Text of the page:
However, the challenger couldn’t cope with Tigran Petrosian who was then the World Champion. “The Iron Tigran” was dominating throughout the whole competition. The scores showed 12,5 to 11,5. But the battle was interesting only because Petrosian lost the 12th game. It made him lose some confidence. 

Thanks to the match, Spassky understood how to play against Petrosian. Now he just needed to play another match with him. 

At the Candidates Tournament Boris was unbeatable once again. He played in it due to being a participant in the World Championship. At that event, Geller, Larsen, and Korchnoi were all defeated by Spassky. 

The match against Petrosian in 1969 looked very similar to their previous battle. But from the opposite perspective. Boris won against Tigran with the scores 12,5:10,5. Thus, he became the tenth player in history who got the World Champion title!

Life after getting the title

As often happens after achieving the desired goal, Spassky lost his motivation. Even Bondarevsky left him. He didn’t know how to make the champion work on chess with the same diligence. 

While Boris Spassky was fighting with himself, American grandmaster Robert Fischer appeared on the scene. He was winning all rivals one after another. Their match occurred in 1972 in Reykjavik. It gained popularity from the artistic perspective as well. A good example is a movie known as “Pawn Sacrifice” with Toby Maguire. 

As for the match, it was a failure for the Russian player. While playing the first game, Fischer yawned in an offhand manner. And he didn’t even appear in the second one. Spassky acquired the advantage of 2 points. Nevertheless, by the 10th game, he had already lost all chances to keep his title. He only had 3 draws within the period from the 3rd to the 10th game. Everything ended after the 21st round, where Boris lost. 

It’s hard to assume what would happen if there was diligent preparation. Spassky was known for that in the matches against Petrosian. It’s worth noting that Fischer had never won against Spassky until the Iceland match. 

Further, Spassky didn’t think about getting back the title. But his level of play without 100% immersion in chess is incredible! In 1973, he became the USSR Champion. Then, Boris decently played against Karpov at the Candidates’ matches. The final of the Candidates Tournaments in 1977-78 against Korchnoi wasn’t any worse.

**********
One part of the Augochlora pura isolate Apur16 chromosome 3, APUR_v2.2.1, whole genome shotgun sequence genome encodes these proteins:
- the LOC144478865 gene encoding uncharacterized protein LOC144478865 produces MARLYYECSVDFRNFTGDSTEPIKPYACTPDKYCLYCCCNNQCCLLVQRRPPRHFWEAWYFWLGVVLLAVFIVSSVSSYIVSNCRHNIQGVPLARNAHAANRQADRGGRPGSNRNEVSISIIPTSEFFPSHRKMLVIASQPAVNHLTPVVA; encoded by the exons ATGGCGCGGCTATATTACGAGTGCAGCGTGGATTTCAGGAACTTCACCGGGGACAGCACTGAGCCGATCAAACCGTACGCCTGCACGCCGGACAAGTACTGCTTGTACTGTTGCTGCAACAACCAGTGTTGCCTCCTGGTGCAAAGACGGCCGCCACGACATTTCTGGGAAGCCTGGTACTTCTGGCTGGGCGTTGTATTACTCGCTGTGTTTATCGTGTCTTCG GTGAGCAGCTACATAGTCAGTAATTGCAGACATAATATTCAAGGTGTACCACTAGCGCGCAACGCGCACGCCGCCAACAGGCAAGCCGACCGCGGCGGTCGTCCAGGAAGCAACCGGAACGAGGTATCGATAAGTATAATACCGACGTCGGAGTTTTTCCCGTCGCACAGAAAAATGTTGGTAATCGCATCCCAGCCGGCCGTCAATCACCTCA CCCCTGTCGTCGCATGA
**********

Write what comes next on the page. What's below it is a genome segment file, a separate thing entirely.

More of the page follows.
Boris Spassky didn’t play often. But a couple of his games were especially popular. One of them was the 1992 match with Fischer who returned for a while. Another one was the game against his fellow citizen Korchnoi in 2009. 

Spassky is an immensely talented chess player who can both equally attack and defend greatly. No wonder such a versatile person became the World Champion! We wish the famous grandmaster health and long life!

Boris Spassky’s notable games

Spassky – Bronstein, 1960, Leningrad

The Queen’s Gambit was played, and a cascade of sacrifices was inevitable! 15. Nd6! With the idea of QH7

NF8 16. NF7- EF=Q 17. RF1- BF5 18. QF5 and on the 23rd move Bronstein conceded defeat.

Spassky – Petrosian, the 19th game of the World Championship, 1969, Moscow, the 19th round

21. е5! Freeing е4 for the knight de 22. Ne4 now goes to Nxe4 Spassky planned RF8 with the following checkmate at Qg7 NH5 23. Qg6- ed 24. Ng5 and Petrosian gave up.

Larsen – Spassky, 1970, the match of the century

The knight is under attack? We don’t care! 12. h4! 13. hg- hg 14. Rg1 – Rh1!!! Sacrificing the rook. 15. Rh1 – g2 16. Rf1- fh4 17. Kd1- gf=f and the Danish gave up. The checkmate in 2 moves is inevitable.